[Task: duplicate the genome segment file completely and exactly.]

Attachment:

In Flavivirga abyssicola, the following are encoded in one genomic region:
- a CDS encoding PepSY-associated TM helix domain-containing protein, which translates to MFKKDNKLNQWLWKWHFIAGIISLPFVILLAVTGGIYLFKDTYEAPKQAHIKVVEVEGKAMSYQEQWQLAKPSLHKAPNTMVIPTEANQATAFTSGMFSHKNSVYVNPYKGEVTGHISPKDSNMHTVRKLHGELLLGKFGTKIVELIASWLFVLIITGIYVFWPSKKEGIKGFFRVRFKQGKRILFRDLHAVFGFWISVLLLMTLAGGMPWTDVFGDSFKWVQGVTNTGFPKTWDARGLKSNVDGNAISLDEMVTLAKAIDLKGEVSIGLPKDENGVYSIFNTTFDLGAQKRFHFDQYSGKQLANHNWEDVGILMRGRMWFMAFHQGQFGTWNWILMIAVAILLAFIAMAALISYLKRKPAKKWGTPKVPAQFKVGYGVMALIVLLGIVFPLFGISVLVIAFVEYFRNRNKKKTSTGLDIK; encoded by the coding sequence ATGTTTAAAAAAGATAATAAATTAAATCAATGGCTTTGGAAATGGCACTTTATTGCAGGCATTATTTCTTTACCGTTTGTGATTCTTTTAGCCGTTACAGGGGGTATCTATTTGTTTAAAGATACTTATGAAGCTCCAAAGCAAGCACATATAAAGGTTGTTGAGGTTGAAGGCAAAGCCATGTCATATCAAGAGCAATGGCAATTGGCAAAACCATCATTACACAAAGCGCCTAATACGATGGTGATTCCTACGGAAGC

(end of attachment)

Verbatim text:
In Flavivirga abyssicola, the following are encoded in one genomic region:
- a CDS encoding PepSY-associated TM helix domain-containing protein, which translates to MFKKDNKLNQWLWKWHFIAGIISLPFVILLAVTGGIYLFKDTYEAPKQAHIKVVEVEGKAMSYQEQWQLAKPSLHKAPNTMVIPTEANQATAFTSGMFSHKNSVYVNPYKGEVTGHISPKDSNMHTVRKLHGELLLGKFGTKIVELIASWLFVLIITGIYVFWPSKKEGIKGFFRVRFKQGKRILFRDLHAVFGFWISVLLLMTLAGGMPWTDVFGDSFKWVQGVTNTGFPKTWDARGLKSNVDGNAISLDEMVTLAKAIDLKGEVSIGLPKDENGVYSIFNTTFDLGAQKRFHFDQYSGKQLANHNWEDVGILMRGRMWFMAFHQGQFGTWNWILMIAVAILLAFIAMAALISYLKRKPAKKWGTPKVPAQFKVGYGVMALIVLLGIVFPLFGISVLVIAFVEYFRNRNKKKTSTGLDIK; encoded by the coding sequence ATGTTTAAAAAAGATAATAAATTAAATCAATGGCTTTGGAAATGGCACTTTATTGCAGGCATTATTTCTTTACCGTTTGTGATTCTTTTAGCCGTTACAGGGGGTATCTATTTGTTTAAAGATACTTATGAAGCTCCAAAGCAAGCACATATAAAGGTTGTTGAGGTTGAAGGCAAAGCCATGTCATATCAAGAGCAATGGCAATTGGCAAAACCATCATTACACAAAGCGCCTAATACGATGGTGATTCCTACGGAAGC